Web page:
Sarah Lucas’ dildo-like banana spiders – a strange new hybrid creature made from the best parts of man and woman – guard the entrance to the British Pavilion. Slightly friendlier and more cartoonish than Louise Bourgeois’ constructions, they parade a shrivelled vulnerability. It feels safe to enter; these exposed creatures look too exhausted to pounce.

There is indeed a tiredness in this exhibition, the sculptures are literally reclining on the supporting furniture – perhaps after too many late night parties at the Biennale? It feels as if we are wandering into a scene from a lifestyle magazine where the characters have been momentarily frozen.

The bright yellow walls of this luxury apartment vibrantly contrast with the pathos of its inhabitants. Of course, there are puns and one-liners, a British sense of humour that doesn’t always translate so well abroad, but each work is given the space to breath – well displayed, it has something of the still life about it.

Chairs and tables prop up the waist-down plaster nudes. Often repositories for cigarettes, these faded characters appear to neglect the starved and stringy cat sculptures that also occupy the pavilion. There is something to be said about the terror that inhabits these pavilion pets: fear of change, of ageing, of death, all is encapsulated in their arched backs and sagging mammaries. These creatures represent an internal scream.

The Sarah Lucas show is growing on me, but there is a resigned patience regarding the continuation of the YBA legacy within the British Pavilion, a tradition that now inspires a guessing game of who will be chosen next or what an alternative approach might look like. The best idea I’ve heard would be to give Grizedale Arts full curatorial rein over the 2017 pavilion.

Personally, I would invite artist-led groups from each region to take over the space, creating a slightly messy, potentially jarring plurality of voices that presents the unrepresented UK art scene in its glorious diversity. Perhaps with ever increasing concern around identity, it is time to turn away from insular nationalism and open up the borders of our own pavilion even wider.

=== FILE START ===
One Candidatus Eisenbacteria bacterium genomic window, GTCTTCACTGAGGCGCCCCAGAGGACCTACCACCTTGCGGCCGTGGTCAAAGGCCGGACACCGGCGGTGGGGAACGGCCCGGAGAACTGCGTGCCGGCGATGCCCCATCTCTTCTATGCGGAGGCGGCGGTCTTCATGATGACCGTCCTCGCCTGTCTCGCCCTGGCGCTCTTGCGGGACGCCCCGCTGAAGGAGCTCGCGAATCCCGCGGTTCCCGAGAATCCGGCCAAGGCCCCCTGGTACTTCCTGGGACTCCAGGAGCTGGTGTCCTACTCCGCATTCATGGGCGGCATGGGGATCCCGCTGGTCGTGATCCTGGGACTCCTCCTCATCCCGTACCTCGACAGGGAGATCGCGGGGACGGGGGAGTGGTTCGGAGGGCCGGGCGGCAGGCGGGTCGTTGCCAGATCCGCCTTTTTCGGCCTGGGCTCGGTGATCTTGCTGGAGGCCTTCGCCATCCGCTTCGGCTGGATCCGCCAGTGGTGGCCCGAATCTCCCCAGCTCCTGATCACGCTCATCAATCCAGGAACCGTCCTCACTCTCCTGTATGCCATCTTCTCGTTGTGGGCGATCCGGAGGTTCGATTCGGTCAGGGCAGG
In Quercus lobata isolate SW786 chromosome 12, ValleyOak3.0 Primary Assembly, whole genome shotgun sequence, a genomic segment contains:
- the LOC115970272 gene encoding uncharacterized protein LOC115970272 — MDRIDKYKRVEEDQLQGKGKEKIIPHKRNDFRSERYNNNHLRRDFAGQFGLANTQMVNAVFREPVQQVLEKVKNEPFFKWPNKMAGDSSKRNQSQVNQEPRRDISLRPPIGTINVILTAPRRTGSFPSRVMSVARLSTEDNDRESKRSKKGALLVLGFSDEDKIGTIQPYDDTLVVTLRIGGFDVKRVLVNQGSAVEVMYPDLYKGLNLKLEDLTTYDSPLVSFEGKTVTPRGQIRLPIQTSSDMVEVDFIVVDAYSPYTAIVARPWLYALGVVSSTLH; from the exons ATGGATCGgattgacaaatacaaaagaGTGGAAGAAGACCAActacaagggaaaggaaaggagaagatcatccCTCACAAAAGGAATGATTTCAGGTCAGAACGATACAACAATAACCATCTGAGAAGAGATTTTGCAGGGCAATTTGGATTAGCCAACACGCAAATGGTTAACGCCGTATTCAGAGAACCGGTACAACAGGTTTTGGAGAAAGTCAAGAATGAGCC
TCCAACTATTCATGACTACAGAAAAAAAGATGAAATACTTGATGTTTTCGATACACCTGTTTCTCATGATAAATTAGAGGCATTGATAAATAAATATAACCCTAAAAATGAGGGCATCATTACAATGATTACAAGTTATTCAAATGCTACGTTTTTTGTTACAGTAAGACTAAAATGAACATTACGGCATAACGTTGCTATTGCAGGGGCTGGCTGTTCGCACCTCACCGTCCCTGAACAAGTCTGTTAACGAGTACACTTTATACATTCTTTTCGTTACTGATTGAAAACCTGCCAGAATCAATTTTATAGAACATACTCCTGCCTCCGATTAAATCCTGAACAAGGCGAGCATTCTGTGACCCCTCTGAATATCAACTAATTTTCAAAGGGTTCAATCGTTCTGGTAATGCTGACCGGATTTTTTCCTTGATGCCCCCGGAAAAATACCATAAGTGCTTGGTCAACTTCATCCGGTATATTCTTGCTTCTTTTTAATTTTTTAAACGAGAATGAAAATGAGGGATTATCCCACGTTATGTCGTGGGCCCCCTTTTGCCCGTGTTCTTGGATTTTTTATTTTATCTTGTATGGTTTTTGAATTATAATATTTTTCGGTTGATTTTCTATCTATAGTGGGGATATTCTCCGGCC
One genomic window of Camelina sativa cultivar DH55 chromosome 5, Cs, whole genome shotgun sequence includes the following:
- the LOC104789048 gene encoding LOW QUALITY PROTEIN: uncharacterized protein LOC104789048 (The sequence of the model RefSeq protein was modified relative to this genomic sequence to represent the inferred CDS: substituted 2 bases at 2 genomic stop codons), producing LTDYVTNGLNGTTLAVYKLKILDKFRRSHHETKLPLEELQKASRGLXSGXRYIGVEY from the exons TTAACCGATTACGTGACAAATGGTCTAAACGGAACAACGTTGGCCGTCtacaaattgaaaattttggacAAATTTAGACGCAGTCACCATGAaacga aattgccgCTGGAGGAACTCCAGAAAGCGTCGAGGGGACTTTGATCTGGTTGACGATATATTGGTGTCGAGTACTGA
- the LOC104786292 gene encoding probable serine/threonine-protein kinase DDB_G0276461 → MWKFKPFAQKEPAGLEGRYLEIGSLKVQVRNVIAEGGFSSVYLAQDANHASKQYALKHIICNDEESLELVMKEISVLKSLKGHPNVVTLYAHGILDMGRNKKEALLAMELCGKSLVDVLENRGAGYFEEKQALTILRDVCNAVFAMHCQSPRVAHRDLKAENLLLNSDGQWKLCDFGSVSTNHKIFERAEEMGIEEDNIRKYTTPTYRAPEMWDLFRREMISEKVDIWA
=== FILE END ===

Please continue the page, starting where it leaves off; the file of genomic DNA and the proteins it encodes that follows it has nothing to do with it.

Of course there are plenty more YBAs and their near contemporaries whose presence in the national pavilion is keenly anticipated. But in the interim, it would be exciting and energising to see a radically different approach snuck in between these major solo showings.

Exquisite mastery

Helen Sear’s sumptuous photographic prints and films, in the Wales in Venice exhibition, reveal layers and depth lent by the physical materiality of these sculpturally displayed pieces. Her exquisite mastery of the manipulated image creates abstracted experiences of nature that can be profound.

But of course they would be – Sear is technically and conceptually rigorous, often returning to film and photograph works anew many times over. Time, space and renewal are central elements within her practice.

This is a deeply sensory exhibition, subtly curated to sit within the architecture of Santa Maria Ausiliatrice church. There is a kind of ritual and ceremony, an enchantment propelled by the rhythm of the flickering spliced edit of company of trees.